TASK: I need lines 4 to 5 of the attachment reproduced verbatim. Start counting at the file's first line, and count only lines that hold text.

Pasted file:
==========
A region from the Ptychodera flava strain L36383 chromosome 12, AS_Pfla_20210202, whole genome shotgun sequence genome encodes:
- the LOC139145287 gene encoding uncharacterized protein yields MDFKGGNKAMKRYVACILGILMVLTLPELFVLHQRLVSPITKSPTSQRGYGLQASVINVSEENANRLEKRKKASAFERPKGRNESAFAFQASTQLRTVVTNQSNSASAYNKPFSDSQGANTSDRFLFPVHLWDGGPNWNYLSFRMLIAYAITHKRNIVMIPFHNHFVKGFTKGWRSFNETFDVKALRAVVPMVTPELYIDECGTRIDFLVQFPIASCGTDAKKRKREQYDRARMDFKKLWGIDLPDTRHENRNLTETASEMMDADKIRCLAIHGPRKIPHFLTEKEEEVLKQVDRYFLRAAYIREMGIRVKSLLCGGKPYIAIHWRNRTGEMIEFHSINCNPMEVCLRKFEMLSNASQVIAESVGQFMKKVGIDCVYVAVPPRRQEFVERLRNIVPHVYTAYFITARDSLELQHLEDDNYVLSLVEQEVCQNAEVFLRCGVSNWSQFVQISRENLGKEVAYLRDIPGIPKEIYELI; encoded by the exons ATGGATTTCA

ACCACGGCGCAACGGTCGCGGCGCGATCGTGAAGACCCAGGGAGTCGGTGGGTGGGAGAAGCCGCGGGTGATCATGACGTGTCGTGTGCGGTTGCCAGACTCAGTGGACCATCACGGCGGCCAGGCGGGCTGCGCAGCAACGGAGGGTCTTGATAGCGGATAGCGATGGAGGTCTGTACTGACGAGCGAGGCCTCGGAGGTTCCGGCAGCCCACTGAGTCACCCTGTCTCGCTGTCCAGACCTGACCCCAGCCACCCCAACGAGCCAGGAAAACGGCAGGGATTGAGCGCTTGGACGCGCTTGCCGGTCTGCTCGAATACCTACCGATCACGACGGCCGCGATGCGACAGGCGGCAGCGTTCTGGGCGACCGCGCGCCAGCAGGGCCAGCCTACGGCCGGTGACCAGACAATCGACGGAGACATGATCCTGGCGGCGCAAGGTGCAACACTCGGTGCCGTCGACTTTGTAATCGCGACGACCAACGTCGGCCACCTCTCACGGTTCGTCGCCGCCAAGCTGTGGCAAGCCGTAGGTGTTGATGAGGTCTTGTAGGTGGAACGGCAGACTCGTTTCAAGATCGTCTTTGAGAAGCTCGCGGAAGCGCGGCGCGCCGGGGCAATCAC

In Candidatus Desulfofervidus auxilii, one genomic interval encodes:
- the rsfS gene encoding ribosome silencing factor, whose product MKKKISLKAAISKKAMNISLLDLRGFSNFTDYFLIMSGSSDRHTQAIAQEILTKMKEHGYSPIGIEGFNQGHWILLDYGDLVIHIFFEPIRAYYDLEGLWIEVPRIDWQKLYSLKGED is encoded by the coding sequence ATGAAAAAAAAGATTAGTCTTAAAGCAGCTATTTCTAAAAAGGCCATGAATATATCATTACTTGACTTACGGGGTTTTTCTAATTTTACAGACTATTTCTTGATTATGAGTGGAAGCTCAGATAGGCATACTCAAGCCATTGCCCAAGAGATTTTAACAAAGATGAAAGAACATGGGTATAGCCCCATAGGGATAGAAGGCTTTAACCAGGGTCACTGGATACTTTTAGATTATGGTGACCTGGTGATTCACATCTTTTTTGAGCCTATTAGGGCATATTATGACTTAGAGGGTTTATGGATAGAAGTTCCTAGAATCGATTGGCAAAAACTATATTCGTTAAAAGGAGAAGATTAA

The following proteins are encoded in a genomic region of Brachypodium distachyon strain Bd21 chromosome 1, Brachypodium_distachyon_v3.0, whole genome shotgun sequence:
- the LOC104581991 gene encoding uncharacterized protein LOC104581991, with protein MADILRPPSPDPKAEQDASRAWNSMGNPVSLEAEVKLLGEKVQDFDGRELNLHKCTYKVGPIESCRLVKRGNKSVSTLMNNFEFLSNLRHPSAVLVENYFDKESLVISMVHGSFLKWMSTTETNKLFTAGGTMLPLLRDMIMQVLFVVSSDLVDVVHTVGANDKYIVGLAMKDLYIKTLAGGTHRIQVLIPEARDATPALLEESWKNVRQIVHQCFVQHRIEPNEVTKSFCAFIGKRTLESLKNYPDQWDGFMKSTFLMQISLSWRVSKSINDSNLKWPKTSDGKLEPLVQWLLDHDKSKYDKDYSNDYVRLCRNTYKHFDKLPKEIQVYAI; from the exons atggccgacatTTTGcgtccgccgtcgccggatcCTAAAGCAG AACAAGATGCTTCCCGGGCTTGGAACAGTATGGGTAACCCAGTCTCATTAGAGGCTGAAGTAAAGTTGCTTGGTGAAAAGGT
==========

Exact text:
In Candidatus Desulfofervidus auxilii, one genomic interval encodes:
- the rsfS gene encoding ribosome silencing factor, whose product MKKKISLKAAISKKAMNISLLDLRGFSNFTDYFLIMSGSSDRHTQAIAQEILTKMKEHGYSPIGIEGFNQGHWILLDYGDLVIHIFFEPIRAYYDLEGLWIEVPRIDWQKLYSLKGED is encoded by the coding sequence ATGAAAAAAAAGATTAGTCTTAAAGCAGCTATTTCTAAAAAGGCCATGAATATATCATTACTTGACTTACGGGGTTTTTCTAATTTTACAGACTATTTCTTGATTATGAGTGGAAGCTCAGATAGGCATACTCAAGCCATTGCCCAAGAGATTTTAACAAAGATGAAAGAACATGGGTATAGCCCCATAGGGATAGAAGGCTTTAACCAGGGTCACTGGATACTTTTAGATTATGGTGACCTGGTGATTCACATCTTTTTTGAGCCTATTAGGGCATATTATGACTTAGAGGGTTTATGGATAGAAGTTCCTAGAATCGATTGGCAAAAACTATATTCGTTAAAAGGAGAAGATTAA